6 Life Lessons John Hughes Taught Me

So apparently the UK’s lucid paper The Guardian can’t count.  Their new feature ‘The guidelines: John Hughes RIP actually only contains 6 sage lessons from the man who single-handedly iconified teen angst and revealed American society exactly as it is.  Other sites have come up with similar lists, but this one is probably my favorite:

• Self-referential looks to camera are NOT A BAD THING (all John Hughes films)

• Best friends are best when they’re a bit troubled (Cameron in Ferris Bueller’s Day Off, Iona in Pretty In Pink)

• Teachers are self-serving Nazis (Mr Vernon in The Breakfast Club) or desperate, sadsack stalkers (Mr Rooney in Ferris Bueller’s Day Off )

• Geeks give good kisses: The Geek in Sixteen Candles and Duckie in Pretty In Pink both give surprisingly good lippage. (“He must practice on melons,” Iona says after Duckie unexpectedly plants one on her in Pretty In Pink)

• Sex is complicated. “If you say you haven’t, you’re a prude. If you say you have, you’re a slut. It’s a trap.” (Ally Sheedy’s Allison in The Breakfast Club)

• If you want a real career, don’t be the main star of a Hughes flick. See: John Cusack as Best Nerd Friend in Sixteen Candles or a young Robert Downey Jr as Mean Spirited Jock in Weird Science.

If John Hughes ever had an ex-pat main character, it would be Evan Rachel Wood with hottie Emile Hirsch (hopefully) driving a convertible.  A mix between National Lampoon’s Vacation and The Breakfast Club, teenagers escaping across the world from the doldrums of American suburbia is reminiscent of Seth’s grand departure on his sailboat during the season one finale of The O.C.  Adam Brody may even make a guest appearance in this international Hughes flick as the awkward ‘best friend.’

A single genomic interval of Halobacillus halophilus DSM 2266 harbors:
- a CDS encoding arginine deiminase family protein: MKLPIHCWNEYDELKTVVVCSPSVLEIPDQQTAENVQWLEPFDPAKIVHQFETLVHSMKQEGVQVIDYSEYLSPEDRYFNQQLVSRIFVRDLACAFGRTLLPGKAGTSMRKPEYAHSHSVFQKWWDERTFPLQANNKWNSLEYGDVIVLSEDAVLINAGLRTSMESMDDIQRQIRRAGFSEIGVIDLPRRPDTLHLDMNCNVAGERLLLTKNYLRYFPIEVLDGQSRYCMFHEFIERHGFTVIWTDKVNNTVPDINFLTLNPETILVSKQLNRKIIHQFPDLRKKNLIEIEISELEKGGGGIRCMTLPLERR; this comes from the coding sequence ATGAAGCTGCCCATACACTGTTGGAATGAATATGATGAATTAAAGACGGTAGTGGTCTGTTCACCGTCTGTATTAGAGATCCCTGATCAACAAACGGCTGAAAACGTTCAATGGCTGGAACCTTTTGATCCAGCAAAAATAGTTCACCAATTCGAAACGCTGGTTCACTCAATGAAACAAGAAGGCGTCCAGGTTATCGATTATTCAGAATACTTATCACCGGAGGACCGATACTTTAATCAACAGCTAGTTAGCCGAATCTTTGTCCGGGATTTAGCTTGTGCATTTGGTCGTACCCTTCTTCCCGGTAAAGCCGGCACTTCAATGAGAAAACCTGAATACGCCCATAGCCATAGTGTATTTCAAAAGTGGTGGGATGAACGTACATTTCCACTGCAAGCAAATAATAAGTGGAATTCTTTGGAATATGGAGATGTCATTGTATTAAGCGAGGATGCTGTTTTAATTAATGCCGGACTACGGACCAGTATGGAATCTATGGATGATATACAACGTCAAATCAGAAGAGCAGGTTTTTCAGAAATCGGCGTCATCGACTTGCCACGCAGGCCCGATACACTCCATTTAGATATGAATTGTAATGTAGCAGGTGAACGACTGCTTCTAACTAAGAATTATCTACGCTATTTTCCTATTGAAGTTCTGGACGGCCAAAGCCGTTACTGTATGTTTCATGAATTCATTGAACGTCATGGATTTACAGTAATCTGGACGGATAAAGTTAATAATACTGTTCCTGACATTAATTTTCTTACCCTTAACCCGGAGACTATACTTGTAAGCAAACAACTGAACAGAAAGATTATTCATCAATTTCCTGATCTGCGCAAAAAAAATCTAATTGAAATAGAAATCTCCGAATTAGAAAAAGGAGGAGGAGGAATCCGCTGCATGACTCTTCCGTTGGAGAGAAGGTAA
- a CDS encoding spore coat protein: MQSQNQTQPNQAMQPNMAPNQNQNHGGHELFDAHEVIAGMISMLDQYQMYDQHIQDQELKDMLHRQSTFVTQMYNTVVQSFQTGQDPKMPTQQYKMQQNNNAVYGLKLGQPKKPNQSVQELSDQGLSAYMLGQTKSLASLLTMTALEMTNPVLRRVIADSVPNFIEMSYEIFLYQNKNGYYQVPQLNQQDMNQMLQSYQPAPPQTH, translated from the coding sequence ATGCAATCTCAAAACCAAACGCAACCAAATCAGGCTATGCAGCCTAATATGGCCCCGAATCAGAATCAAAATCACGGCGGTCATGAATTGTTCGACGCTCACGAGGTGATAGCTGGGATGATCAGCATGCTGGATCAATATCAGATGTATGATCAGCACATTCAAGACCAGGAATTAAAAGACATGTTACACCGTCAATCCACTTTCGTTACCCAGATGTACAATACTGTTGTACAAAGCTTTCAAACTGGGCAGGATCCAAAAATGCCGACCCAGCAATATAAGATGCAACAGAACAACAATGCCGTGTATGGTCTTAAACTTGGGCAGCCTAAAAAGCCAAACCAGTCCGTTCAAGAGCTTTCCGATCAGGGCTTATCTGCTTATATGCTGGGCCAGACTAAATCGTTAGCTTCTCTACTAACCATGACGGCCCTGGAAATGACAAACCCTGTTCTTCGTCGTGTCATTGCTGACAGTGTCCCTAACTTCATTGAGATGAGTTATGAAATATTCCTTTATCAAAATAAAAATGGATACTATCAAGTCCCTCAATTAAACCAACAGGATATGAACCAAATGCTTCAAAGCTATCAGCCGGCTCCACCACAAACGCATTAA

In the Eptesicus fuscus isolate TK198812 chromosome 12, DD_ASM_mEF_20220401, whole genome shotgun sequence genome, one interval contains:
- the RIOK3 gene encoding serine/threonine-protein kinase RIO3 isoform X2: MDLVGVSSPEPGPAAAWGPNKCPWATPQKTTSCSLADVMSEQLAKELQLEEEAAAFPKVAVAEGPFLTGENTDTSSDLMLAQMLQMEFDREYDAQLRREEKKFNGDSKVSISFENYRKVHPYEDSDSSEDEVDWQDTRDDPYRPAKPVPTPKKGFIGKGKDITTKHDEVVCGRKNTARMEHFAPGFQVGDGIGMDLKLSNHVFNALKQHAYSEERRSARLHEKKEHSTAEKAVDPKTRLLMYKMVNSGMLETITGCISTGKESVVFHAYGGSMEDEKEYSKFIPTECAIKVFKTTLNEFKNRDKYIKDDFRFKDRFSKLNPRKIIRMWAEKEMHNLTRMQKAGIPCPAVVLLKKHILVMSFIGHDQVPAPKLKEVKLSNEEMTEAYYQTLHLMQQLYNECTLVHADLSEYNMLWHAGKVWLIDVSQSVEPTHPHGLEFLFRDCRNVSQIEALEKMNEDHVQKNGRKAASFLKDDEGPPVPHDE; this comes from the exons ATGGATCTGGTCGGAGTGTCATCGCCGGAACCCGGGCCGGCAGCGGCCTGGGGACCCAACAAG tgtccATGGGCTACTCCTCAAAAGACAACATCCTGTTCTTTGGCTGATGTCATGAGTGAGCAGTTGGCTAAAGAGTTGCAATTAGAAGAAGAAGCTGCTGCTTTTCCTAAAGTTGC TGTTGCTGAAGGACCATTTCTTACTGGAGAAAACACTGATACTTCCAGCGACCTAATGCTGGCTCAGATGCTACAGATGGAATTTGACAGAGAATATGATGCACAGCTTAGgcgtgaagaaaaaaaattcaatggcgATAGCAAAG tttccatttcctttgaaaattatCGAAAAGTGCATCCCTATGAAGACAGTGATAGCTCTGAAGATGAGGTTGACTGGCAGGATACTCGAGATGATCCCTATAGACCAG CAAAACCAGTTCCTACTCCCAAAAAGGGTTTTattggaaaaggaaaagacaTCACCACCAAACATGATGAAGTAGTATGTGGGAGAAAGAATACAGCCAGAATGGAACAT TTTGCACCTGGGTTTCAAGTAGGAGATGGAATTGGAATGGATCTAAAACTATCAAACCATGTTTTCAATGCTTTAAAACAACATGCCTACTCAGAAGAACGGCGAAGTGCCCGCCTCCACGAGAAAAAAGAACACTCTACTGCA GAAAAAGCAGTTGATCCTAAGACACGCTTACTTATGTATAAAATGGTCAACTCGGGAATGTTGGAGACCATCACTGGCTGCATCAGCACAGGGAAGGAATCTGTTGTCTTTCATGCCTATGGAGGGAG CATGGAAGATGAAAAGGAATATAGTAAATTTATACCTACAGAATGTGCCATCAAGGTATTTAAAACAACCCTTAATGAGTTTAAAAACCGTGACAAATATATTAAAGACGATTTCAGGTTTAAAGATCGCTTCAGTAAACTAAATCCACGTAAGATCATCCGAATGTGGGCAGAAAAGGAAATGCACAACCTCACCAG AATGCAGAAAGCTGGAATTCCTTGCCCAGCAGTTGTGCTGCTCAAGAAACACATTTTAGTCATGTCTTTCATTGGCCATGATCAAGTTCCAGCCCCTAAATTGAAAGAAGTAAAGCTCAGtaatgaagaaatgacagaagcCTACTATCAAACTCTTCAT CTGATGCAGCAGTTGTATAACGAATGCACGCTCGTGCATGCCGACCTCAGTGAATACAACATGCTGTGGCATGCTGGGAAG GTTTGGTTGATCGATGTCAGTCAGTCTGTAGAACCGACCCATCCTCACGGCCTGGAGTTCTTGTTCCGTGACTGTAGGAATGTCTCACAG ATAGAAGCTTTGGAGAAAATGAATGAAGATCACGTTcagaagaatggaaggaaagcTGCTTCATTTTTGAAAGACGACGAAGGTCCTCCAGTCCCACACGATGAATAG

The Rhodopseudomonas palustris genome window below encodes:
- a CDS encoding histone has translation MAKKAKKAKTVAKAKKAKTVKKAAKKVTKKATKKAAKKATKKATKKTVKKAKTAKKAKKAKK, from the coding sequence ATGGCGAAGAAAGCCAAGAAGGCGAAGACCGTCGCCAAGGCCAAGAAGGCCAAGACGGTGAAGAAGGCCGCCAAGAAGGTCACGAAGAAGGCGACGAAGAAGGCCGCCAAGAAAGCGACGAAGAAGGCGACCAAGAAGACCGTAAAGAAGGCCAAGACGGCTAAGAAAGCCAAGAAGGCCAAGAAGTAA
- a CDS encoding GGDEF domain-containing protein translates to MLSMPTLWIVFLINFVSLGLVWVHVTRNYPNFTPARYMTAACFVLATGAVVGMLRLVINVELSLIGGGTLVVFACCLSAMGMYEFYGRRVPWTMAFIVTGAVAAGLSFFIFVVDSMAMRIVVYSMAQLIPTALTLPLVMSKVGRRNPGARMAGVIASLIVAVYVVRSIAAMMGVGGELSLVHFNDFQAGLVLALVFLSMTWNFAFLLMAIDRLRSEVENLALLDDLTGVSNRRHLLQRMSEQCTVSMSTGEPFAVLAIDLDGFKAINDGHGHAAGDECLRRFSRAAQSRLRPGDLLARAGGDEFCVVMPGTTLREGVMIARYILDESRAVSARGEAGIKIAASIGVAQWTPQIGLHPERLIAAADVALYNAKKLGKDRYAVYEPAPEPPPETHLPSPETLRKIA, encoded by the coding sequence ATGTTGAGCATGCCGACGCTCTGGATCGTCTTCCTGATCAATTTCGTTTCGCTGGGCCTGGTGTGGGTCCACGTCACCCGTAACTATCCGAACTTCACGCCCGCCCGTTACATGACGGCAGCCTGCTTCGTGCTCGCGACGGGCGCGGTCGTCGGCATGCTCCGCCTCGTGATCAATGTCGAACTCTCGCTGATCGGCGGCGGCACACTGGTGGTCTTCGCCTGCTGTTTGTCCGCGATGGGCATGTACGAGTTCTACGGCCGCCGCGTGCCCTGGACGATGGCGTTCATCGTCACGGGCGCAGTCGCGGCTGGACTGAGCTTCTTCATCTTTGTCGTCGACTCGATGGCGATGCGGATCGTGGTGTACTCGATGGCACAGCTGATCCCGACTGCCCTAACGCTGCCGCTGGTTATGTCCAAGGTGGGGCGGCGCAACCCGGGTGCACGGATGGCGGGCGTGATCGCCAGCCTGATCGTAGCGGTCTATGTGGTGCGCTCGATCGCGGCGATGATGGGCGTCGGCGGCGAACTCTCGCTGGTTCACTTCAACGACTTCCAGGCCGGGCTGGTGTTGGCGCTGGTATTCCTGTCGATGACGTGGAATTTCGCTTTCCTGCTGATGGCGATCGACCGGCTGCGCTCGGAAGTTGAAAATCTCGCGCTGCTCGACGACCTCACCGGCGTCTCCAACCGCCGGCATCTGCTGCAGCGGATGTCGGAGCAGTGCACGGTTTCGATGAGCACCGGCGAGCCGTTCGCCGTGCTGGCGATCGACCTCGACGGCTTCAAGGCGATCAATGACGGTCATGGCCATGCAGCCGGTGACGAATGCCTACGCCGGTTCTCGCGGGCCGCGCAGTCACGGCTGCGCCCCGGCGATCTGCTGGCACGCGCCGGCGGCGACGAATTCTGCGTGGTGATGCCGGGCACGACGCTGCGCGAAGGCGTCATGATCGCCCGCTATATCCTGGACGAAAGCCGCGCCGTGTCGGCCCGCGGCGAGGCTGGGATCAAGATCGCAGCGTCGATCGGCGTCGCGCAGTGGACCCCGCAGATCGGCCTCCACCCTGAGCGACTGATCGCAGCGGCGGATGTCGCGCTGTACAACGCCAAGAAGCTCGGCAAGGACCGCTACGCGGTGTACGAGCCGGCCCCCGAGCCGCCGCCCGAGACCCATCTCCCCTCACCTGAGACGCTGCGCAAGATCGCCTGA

I think Hughes would be in support of  any teen taking off to ‘learn something about themselves’ – as long as there was a geeky Austrian and a disaster or two along the way to keep things interesting.  Maybe if you trade being classy for a few dorky moments things will turn out for the best, and prevent any Eurotrip type drug-usage, which Hughes never bothered to muddle his films with.

Even the important David  Bowie quote in the opening credits of The Breakfast Club would support international exploration by any of Hughes’ characters: “And these children that you spit on as they try to change their worlds are immune to your consultations, they are quite away of what they are going through.”  Of course, they have to handle high school graduation first.  Don’t forget to pack a great jacket (leather or letterman), diamond studs to use as calling cards, and a t-shirt from the boy you left at home (Jake Ryan? Yes please!) or girl’s panties, if you didn’t have to rent them.  If you’re also going to take style tips from Bowie, pack a suit and tight black jeans; leave the chunky wool scarves at home.

At least I can send all my friends the YouTube video of Simple Mind’s Breakfast Club theme song in a sappy good-bye email before I take off.  I think the original video is more poignant with its I-Spy books-like set.  Perhaps I’ll run an international scavenger hunt to find those props in the bizarre corners of the world Hughes impacted.


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